Monthly Archives: May 2016

A Tale of Two Radios

KG-UV6D with antennas

KG-UV6D with antennas

I’ve recently bought a couple of Wouxun KG-UV6D handies. The first because it covers the UK 70MHz (4 metre) band, the second one because it was a bargain (£49) as I was so impressed with the first.

What did surprise me was the differences between the two models. I’ll put that down to “continuous improvement” by Wouxun. I’d already noted that the 4m version was different to the one reviewed in this article.

Clearly the 4m/2m version is the earlier of the two. This has a lower capacity battery and the SMA-J (male connector on the radio body.

4M - SMA male antenna connector.

4M – SMA male antenna connector.

4M - lower capacity 1300mAh battery

4M – lower capacity 1300mAh battery

The 2m/70cm version – probably the most common one out there – has the higher capacity battery and the SMA female connector on the radio body. This is the same connector as used on the later KG-UV8D and KG-UV9D radios and a lot of the Japanese Yaecomwood brands.

2m/70cm radio - SMA male antenna connector.

2m/70cm radio – SMA male antenna connector.

2m/70cm higher capacity 1700mAh battery.

2m/70cm higher capacity 1700mAh battery.

Both seem to perform extremely well on receive, they don’t seem to suffer the overload problems of the cheaper Baofeng sets. Looking at the schematics and service manuals posted elesewhere on-line I can see these sets use dual conversion receivers with proper filtering at the first and second IFs. They also have a built-in FM broadcast band tuner.

On transmit the 4m/2m radio was a little disappointing producing 4w on 4m and 5w on 2m. Realistically this wouldn’t be noticed unless the signal was marginal.

Programming can be done from the keyboard or with Wouxun’s own software. This software is a bit picky for me because (a) you need the specific version depending on what bands your radio has (b) It doesn’t run on Windows 8.1 so it needs to be installed on a W7 PC. Fortunately there are two alternatives;  KG-UV Commander – which again doesn’t work for me on W8.1, or the Chirp project which supports these radios and some. Chirp has versions for Linux and Mac OSX.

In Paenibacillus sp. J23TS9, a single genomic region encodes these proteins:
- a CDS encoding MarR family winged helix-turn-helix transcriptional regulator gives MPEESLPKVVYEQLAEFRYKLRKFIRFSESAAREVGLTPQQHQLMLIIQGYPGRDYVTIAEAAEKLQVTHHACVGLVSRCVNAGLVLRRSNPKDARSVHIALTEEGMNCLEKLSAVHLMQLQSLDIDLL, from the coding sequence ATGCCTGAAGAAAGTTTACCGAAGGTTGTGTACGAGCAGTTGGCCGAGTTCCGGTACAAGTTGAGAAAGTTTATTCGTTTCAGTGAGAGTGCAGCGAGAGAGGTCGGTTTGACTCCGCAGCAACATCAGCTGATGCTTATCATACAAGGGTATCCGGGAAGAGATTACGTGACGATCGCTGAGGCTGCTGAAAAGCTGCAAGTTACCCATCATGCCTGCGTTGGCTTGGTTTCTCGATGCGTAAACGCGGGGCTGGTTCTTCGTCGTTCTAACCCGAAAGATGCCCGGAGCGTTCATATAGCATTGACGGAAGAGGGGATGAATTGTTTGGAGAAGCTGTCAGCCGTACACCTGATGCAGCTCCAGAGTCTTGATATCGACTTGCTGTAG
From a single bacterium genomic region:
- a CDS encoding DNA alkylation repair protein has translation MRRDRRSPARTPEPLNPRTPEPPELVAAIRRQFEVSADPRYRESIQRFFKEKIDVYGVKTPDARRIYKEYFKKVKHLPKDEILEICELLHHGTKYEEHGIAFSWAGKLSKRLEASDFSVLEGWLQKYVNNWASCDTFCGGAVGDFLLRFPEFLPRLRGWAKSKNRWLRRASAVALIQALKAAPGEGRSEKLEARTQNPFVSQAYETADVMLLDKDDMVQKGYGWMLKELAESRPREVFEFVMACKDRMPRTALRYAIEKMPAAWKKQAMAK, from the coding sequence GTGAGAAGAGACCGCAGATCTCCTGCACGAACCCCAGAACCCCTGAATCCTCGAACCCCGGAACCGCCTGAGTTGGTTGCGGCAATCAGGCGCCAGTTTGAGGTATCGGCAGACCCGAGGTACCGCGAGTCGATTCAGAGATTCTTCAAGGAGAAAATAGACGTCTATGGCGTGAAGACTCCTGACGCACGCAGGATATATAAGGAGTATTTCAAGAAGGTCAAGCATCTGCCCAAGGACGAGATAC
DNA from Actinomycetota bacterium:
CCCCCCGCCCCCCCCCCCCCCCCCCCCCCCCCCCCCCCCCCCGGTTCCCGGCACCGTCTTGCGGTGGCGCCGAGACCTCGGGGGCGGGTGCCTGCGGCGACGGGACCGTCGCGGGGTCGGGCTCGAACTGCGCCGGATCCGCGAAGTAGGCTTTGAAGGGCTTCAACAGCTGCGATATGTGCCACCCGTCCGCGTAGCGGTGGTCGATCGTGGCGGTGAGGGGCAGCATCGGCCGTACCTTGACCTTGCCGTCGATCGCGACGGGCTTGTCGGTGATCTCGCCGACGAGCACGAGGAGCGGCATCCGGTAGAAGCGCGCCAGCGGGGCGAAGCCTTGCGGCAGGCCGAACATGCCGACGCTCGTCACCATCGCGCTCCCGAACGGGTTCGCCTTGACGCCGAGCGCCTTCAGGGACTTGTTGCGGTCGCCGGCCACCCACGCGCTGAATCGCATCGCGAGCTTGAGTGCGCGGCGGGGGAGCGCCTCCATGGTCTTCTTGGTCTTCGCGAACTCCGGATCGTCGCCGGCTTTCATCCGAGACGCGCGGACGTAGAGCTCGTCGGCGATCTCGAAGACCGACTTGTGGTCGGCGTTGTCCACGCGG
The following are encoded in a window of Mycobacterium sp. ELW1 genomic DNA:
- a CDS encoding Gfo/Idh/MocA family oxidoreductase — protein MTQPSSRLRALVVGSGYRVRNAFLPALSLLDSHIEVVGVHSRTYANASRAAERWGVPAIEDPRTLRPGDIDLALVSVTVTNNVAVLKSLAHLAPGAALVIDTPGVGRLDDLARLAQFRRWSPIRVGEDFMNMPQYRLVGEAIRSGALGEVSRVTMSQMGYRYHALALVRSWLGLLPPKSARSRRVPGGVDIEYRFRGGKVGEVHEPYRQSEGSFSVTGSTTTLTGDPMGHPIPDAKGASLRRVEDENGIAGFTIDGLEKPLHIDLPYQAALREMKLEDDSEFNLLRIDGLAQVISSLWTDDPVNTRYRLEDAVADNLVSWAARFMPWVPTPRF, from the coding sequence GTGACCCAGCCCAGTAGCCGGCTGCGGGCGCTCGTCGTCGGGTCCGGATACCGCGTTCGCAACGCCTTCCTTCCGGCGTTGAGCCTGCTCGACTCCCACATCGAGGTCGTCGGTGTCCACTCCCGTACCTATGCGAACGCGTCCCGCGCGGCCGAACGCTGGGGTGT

Power level, CTCSS and narrow/wide band can be programmed on a per-channel basis. This is excellent compared to my older Kenwood and Yaesu radios where the power and bandwidth is a global setting.

Speaker/Mic pinout is the standard Kenwood 2.5mm/3.5mm connector as used by Baoefeng and others. This also accommodates the programming cable.

Good value – definately. I’ll report any further oberservations after using them out and about.

Baofeng UV-3R Programming

uv3r_lashup_IMG_20160513_120021561

A proper lash-up! Baofeng UV-3R programming interface.

I picked up a Baofeng UV-3R (mkII) to play around with. £20 delivered to my door! It should be useful for the transmitter side of a 2m or 70cm APRS tracker.

The programming cable isn’t the standard 3.5/2.5 Kenwood combo normally used by Baofeng, it uses a 4-pole 3.5mm jack for the speaker/mic or programming cable. I used a CP2102 USB serial interface that I keep for these kind of jobs and a spare Nokia phone AV cable which just happened to have the correct jack plug termination.

Finding the UV-3R software was slightly more challenging as it isn’t available on Baofeng’s website. I managed to find it on radioinc.com.  I can also use CHIRP but for some reason it helps to program first with the manufacturer’s software otherwise memories get corrupted and displayed as 666.666.

This radio seems to perform well apart from the annoyance with the volume control. The default function of the rotary control selects the frequency (or memory) and you need to press the VOL key to adjust. Apparently there were second harminic issues with early sets so I’ll be taking a look on test equipment to see how clean it is.

Direwolf Pi

Direwolf Screenshot

Direwolf Screenshot

I am now evaluating Direwolf for HF packet reception on 10.1476MHz. It’s running on a Rasperry Pi 2 with the cheapo Cmedia sound card and the performance looks extremely good. I just need to figure out why I’m getting broken pipe errors though.

I haven’t yet decided whether to run it as stand-alone igate or use it as a TNC in conjunction with Xastir as it provides either AGWPE or KISS type interfaces to external programs.

Update 13th May – I reduced the number of parallel modems from 7 to 3 and this seems to have cured the broken pipe errors. I’m now gating received traffic to APRS-IS using the built-in client. Traffic reported can be seen on aprs.link.